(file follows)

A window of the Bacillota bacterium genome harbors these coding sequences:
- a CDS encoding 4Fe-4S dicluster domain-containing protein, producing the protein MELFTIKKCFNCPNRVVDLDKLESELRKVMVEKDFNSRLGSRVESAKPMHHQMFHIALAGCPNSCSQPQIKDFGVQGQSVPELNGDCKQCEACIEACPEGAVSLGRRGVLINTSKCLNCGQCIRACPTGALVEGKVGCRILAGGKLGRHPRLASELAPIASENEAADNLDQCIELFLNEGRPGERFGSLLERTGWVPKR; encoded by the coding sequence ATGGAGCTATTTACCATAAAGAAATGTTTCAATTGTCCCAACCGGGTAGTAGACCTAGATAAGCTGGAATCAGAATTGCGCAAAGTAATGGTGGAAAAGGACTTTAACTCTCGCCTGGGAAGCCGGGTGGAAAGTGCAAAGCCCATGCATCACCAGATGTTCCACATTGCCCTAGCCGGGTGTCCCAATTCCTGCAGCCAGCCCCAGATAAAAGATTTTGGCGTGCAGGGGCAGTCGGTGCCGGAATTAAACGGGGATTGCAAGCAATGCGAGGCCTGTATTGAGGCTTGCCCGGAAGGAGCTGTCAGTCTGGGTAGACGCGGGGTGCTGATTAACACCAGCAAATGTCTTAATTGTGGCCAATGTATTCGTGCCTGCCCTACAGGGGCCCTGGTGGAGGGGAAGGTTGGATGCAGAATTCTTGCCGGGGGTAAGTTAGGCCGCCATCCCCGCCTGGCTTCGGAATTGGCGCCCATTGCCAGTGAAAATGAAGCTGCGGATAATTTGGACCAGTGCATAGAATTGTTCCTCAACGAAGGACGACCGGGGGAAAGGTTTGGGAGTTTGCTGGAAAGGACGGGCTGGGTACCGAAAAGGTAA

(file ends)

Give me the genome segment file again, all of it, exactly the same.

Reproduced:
A window of the Bacillota bacterium genome harbors these coding sequences:
- a CDS encoding 4Fe-4S dicluster domain-containing protein, producing the protein MELFTIKKCFNCPNRVVDLDKLESELRKVMVEKDFNSRLGSRVESAKPMHHQMFHIALAGCPNSCSQPQIKDFGVQGQSVPELNGDCKQCEACIEACPEGAVSLGRRGVLINTSKCLNCGQCIRACPTGALVEGKVGCRILAGGKLGRHPRLASELAPIASENEAADNLDQCIELFLNEGRPGERFGSLLERTGWVPKR; encoded by the coding sequence ATGGAGCTATTTACCATAAAGAAATGTTTCAATTGTCCCAACCGGGTAGTAGACCTAGATAAGCTGGAATCAGAATTGCGCAAAGTAATGGTGGAAAAGGACTTTAACTCTCGCCTGGGAAGCCGGGTGGAAAGTGCAAAGCCCATGCATCACCAGATGTTCCACATTGCCCTAGCCGGGTGTCCCAATTCCTGCAGCCAGCCCCAGATAAAAGATTTTGGCGTGCAGGGGCAGTCGGTGCCGGAATTAAACGGGGATTGCAAGCAATGCGAGGCCTGTATTGAGGCTTGCCCGGAAGGAGCTGTCAGTCTGGGTAGACGCGGGGTGCTGATTAACACCAGCAAATGTCTTAATTGTGGCCAATGTATTCGTGCCTGCCCTACAGGGGCCCTGGTGGAGGGGAAGGTTGGATGCAGAATTCTTGCCGGGGGTAAGTTAGGCCGCCATCCCCGCCTGGCTTCGGAATTGGCGCCCATTGCCAGTGAAAATGAAGCTGCGGATAATTTGGACCAGTGCATAGAATTGTTCCTCAACGAAGGACGACCGGGGGAAAGGTTTGGGAGTTTGCTGGAAAGGACGGGCTGGGTACCGAAAAGGTAA